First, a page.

Sustainable Flooring Options for 21 st Century Designers

(Guest Post) Sustainable builds are environmentally sensitive and use less energy. Solar energy is a commonly used strategy for harnessing sunlight to generate electricity, and in some parts of the world, wind power is equally as effective. However, while these strategies are a step in the right direction, designers need to look beyond the obvious and put more effort into using sustainable materials for their architectural projects.



Cork Flooring

Cork is a sustainable material. It is warm underfoot and nice and soft to stand on, which makes it a popular choice for the modern home. Cork comes from the bark of the cork oak tree. When sourced from a renewable forest, cork is harvested without causing any lasting damage. Cork bark grows back quickly, so it is eco-friendly. The only downside is that it is not as long lasting as some types of flooring.


Bamboo grows incredibly quickly and is regarded as a sustainable building product all over the world. Bamboo forests are fully rejuvenated four years after a harvest so bamboo flooring is eco-friendly and a great alternative to natural hardwood flooring. Bamboo is easy to maintain and can be treated just like timber. The downside to bamboo is that it only grows in certain areas of the world, so importing bamboo to North America generates carbon emissions.

Decomposed Granite Aggregate

Decomposed granite aggregates are a green solution for commercial environments. A range of different materials, including granite, glass, porcelain, asphalt and concrete, are crushed to size and used as a replacement for natural stone. The resultant aggregate can be used to create water permeable pavers and paver grit, which absorb rainfall back into the water table and prevent flooding and runoff. When white quartz, porcelain, and birchwood are used to create a roofing material, energy costs are lowered due to reduced heat absorption.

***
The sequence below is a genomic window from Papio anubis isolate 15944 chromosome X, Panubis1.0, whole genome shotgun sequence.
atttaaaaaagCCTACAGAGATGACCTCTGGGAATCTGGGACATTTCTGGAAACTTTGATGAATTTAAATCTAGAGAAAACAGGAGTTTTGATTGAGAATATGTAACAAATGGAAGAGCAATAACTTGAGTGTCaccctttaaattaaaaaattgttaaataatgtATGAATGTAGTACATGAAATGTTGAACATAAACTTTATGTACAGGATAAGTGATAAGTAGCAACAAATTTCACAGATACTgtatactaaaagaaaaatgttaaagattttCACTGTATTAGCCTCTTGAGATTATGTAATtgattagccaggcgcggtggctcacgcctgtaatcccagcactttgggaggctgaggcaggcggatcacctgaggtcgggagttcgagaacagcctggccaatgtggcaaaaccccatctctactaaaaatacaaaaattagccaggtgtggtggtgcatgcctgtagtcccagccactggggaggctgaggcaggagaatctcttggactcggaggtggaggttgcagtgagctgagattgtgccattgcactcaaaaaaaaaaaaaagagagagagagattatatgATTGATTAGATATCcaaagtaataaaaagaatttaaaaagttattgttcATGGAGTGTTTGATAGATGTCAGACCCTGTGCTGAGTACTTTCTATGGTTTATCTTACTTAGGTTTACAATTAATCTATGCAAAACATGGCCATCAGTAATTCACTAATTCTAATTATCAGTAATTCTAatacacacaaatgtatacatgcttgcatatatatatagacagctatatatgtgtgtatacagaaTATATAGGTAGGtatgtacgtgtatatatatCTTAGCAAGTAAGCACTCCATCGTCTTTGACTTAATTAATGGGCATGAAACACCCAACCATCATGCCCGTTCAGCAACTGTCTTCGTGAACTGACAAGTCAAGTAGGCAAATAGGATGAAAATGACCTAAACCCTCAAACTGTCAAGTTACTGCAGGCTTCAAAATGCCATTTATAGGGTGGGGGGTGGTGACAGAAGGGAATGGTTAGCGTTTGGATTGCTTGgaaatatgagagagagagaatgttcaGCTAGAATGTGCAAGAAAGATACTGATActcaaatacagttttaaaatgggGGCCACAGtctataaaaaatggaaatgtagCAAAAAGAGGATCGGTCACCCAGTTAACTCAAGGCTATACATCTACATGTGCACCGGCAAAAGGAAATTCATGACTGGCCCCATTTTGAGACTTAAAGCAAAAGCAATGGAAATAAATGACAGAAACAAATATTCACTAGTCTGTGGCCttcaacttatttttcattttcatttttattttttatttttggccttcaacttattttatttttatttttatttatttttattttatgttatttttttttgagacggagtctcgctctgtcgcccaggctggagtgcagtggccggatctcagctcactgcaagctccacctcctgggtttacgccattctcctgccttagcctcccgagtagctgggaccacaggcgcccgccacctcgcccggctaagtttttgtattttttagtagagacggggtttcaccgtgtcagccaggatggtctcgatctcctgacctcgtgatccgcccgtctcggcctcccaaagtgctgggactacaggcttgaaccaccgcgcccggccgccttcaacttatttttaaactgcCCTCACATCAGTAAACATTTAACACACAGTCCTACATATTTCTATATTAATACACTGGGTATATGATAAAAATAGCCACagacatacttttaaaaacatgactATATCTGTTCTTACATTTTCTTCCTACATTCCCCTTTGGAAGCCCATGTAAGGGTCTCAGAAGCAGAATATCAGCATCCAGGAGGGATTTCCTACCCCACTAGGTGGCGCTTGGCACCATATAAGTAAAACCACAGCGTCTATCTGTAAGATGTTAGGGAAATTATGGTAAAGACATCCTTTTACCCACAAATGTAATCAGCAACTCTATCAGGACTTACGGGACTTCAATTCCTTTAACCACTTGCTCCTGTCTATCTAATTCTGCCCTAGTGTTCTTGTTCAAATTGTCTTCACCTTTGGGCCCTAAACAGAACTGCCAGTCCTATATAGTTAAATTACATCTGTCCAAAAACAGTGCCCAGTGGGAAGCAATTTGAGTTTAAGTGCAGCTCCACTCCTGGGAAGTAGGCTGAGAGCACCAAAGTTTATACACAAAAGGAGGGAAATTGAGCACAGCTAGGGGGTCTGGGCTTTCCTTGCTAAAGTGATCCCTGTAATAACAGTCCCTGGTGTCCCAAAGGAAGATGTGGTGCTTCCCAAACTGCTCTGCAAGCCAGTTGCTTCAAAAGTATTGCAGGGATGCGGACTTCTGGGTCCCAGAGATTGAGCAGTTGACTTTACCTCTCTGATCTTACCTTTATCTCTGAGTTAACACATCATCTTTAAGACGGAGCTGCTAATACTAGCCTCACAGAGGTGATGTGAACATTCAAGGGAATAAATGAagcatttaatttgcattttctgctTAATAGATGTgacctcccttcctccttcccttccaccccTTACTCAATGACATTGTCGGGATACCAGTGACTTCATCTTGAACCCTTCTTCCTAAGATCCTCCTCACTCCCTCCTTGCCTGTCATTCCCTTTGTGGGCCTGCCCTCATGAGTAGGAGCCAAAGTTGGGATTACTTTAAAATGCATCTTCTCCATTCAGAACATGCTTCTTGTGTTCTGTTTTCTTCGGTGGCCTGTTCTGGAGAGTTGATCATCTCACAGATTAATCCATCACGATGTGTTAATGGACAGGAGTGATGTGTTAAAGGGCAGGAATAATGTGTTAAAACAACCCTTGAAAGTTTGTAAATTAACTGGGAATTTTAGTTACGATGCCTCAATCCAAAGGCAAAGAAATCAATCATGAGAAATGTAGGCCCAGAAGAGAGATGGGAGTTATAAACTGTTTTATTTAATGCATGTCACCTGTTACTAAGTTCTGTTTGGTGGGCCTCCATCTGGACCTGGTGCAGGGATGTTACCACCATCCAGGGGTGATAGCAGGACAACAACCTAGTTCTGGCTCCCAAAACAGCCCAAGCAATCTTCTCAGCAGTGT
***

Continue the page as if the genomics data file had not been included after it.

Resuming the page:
Recycled Glass

Recycled glass is an attractive flooring material for commercial and residential environments. Glass comes from local recycling initiatives and can be re-used to make glass tiles. This saves tons of waste glass bottles and jars from ending up in landfill sites. The main disadvantage of using recycled glass tiles is that they can be expensive and tricky to install.

Recycled Rubber

Recycled rubber tires can be repurposed to make rubber matting and tiles for commercial flooring. Rubber has excellent shock absorbency properties, it is water resistant, and it lasts for around 20 years before it needs replacing. Before investing in rubber tiles and matting, make sure you source products made from recycled materials rather than new rubber.

Reclaimed Timber

Timber is not eco-friendly unless it comes from sustainable forests. Unfortunately, some hardwood flooring is irresponsibly harvested from forests where trees are not replaced, so it is not an eco-friendly option. One solution is to use reclaimed timber flooring instead of new hardwood. Reuse wood from old buildings or boats. It will look beautiful and be far kinder to the environment than alternate options. Pre-seasoned wood is also less prone to natural movement once installed.

Choose your flooring wisely, as some options are not as eco-friendly as they first appear.

The author wishes to remain anonymous. The siteowner was compensated for one of the links in this article.

Green/social change business profitability expert Shel Horowitz shows businesses how to turn poverty into sufficiency, war into peace, and catastrophic climate change into planetary balance--??while making a good profit. An international speaker and bestselling, award-winning author, his 10th book is Guerrilla Marketing to Heal the World.

Posted in Eco-friendly, Energy & Sustainability, Environment, Green Living/Green Lifestyles

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